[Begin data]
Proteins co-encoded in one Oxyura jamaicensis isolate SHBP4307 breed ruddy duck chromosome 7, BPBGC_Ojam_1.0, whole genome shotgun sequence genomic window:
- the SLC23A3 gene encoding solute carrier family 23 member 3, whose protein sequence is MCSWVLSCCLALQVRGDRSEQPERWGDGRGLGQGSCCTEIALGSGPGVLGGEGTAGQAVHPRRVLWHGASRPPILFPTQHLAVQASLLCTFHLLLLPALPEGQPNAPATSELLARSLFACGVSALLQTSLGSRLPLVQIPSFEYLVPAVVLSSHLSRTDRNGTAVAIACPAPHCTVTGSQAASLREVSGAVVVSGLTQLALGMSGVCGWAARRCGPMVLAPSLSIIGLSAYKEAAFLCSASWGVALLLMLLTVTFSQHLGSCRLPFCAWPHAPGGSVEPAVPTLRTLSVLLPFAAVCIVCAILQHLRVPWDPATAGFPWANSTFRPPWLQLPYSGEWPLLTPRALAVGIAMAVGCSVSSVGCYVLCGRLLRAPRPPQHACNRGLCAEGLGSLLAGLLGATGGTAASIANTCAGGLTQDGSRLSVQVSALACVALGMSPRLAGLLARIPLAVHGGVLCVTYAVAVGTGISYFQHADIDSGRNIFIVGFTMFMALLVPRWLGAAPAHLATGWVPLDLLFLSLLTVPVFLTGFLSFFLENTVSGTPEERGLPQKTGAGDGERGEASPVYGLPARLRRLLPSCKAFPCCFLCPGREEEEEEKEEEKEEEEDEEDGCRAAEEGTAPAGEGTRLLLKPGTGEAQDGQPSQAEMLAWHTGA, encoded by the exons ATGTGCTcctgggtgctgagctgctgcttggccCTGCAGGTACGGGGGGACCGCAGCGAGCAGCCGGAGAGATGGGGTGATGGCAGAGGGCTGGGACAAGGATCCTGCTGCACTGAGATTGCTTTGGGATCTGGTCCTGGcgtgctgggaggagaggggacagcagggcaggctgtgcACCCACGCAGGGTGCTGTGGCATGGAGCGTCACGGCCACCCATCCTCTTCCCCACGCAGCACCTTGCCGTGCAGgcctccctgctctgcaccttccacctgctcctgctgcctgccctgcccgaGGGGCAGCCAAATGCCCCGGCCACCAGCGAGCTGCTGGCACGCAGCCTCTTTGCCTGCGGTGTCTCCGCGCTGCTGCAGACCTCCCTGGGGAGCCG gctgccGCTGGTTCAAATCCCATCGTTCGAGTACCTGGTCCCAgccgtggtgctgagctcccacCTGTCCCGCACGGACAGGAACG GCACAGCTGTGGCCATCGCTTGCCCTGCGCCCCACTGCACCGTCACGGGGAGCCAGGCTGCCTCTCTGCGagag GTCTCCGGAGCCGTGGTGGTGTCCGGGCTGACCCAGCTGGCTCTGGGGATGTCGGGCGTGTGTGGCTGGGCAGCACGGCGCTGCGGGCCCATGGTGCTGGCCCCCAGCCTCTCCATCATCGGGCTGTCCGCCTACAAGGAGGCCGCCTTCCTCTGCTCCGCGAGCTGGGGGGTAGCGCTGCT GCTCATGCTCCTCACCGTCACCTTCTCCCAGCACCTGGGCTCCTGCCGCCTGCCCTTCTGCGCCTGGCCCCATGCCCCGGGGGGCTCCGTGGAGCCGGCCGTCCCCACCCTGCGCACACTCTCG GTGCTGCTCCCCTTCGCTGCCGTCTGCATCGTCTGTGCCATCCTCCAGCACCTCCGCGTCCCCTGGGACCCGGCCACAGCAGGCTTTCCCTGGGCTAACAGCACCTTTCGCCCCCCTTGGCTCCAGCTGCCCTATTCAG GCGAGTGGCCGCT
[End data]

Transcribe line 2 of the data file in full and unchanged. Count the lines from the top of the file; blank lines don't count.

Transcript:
- the SLC23A3 gene encoding solute carrier family 23 member 3, whose protein sequence is MCSWVLSCCLALQVRGDRSEQPERWGDGRGLGQGSCCTEIALGSGPGVLGGEGTAGQAVHPRRVLWHGASRPPILFPTQHLAVQASLLCTFHLLLLPALPEGQPNAPATSELLARSLFACGVSALLQTSLGSRLPLVQIPSFEYLVPAVVLSSHLSRTDRNGTAVAIACPAPHCTVTGSQAASLREVSGAVVVSGLTQLALGMSGVCGWAARRCGPMVLAPSLSIIGLSAYKEAAFLCSASWGVALLLMLLTVTFSQHLGSCRLPFCAWPHAPGGSVEPAVPTLRTLSVLLPFAAVCIVCAILQHLRVPWDPATAGFPWANSTFRPPWLQLPYSGEWPLLTPRALAVGIAMAVGCSVSSVGCYVLCGRLLRAPRPPQHACNRGLCAEGLGSLLAGLLGATGGTAASIANTCAGGLTQDGSRLSVQVSALACVALGMSPRLAGLLARIPLAVHGGVLCVTYAVAVGTGISYFQHADIDSGRNIFIVGFTMFMALLVPRWLGAAPAHLATGWVPLDLLFLSLLTVPVFLTGFLSFFLENTVSGTPEERGLPQKTGAGDGERGEASPVYGLPARLRRLLPSCKAFPCCFLCPGREEEEEEKEEEKEEEEDEEDGCRAAEEGTAPAGEGTRLLLKPGTGEAQDGQPSQAEMLAWHTGA, encoded by the exons ATGTGCTcctgggtgctgagctgctgcttggccCTGCAGGTACGGGGGGACCGCAGCGAGCAGCCGGAGAGATGGGGTGATGGCAGAGGGCTGGGACAAGGATCCTGCTGCACTGAGATTGCTTTGGGATCTGGTCCTGGcgtgctgggaggagaggggacagcagggcaggctgtgcACCCACGCAGGGTGCTGTGGCATGGAGCGTCACGGCCACCCATCCTCTTCCCCACGCAGCACCTTGCCGTGCAGgcctccctgctctgcaccttccacctgctcctgctgcctgccctgcccgaGGGGCAGCCAAATGCCCCGGCCACCAGCGAGCTGCTGGCACGCAGCCTCTTTGCCTGCGGTGTCTCCGCGCTGCTGCAGACCTCCCTGGGGAGCCG gctgccGCTGGTTCAAATCCCATCGTTCGAGTACCTGGTCCCAgccgtggtgctgagctcccacCTGTCCCGCACGGACAGGAACG GCACAGCTGTGGCCATCGCTTGCCCTGCGCCCCACTGCACCGTCACGGGGAGCCAGGCTGCCTCTCTGCGagag GTCTCCGGAGCCGTGGTGGTGTCCGGGCTGACCCAGCTGGCTCTGGGGATGTCGGGCGTGTGTGGCTGGGCAGCACGGCGCTGCGGGCCCATGGTGCTGGCCCCCAGCCTCTCCATCATCGGGCTGTCCGCCTACAAGGAGGCCGCCTTCCTCTGCTCCGCGAGCTGGGGGGTAGCGCTGCT GCTCATGCTCCTCACCGTCACCTTCTCCCAGCACCTGGGCTCCTGCCGCCTGCCCTTCTGCGCCTGGCCCCATGCCCCGGGGGGCTCCGTGGAGCCGGCCGTCCCCACCCTGCGCACACTCTCG GTGCTGCTCCCCTTCGCTGCCGTCTGCATCGTCTGTGCCATCCTCCAGCACCTCCGCGTCCCCTGGGACCCGGCCACAGCAGGCTTTCCCTGGGCTAACAGCACCTTTCGCCCCCCTTGGCTCCAGCTGCCCTATTCAG GCGAGTGGCCGCT